The court-supervised process of proving or authenticating a deceased person’s will.
Its purpose is to ensure that the will is the last will and testament of the testator (the person who made the will), and that it contains the most final and genuine expression of their testamentary intentions. The will instructs the person(s) named as executors as to how the testator’s property (their estate) should be disposed of after their death. The persons benefitting from the distribution of property are the beneficiaries. An executor can also be a beneficiary.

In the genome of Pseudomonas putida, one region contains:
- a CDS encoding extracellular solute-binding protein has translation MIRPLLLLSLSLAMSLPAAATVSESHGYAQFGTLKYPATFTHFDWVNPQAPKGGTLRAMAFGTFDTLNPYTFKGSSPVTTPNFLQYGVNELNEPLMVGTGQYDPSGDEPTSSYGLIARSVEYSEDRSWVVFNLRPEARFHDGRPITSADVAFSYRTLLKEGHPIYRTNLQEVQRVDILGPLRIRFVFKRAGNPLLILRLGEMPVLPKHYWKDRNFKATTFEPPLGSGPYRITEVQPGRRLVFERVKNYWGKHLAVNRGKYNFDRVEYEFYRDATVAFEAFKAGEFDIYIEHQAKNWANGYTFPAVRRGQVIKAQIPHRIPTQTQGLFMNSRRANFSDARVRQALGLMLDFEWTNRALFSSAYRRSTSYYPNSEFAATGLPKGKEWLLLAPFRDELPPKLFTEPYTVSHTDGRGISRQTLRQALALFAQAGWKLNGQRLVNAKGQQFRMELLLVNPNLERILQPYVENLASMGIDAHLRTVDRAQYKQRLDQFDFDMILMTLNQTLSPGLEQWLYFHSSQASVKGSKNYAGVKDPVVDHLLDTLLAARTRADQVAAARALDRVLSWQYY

Probate must be applied for by or on behalf of the executor(s), who cannot execute the instructions of the testator unless and until they have been granted probate. Certain conditions need to be met in advance, such as the payment of inheritance tax on the basis of a valuation of the estate.
An application must be made in writing to the local probate registry or via the government’s online application portal.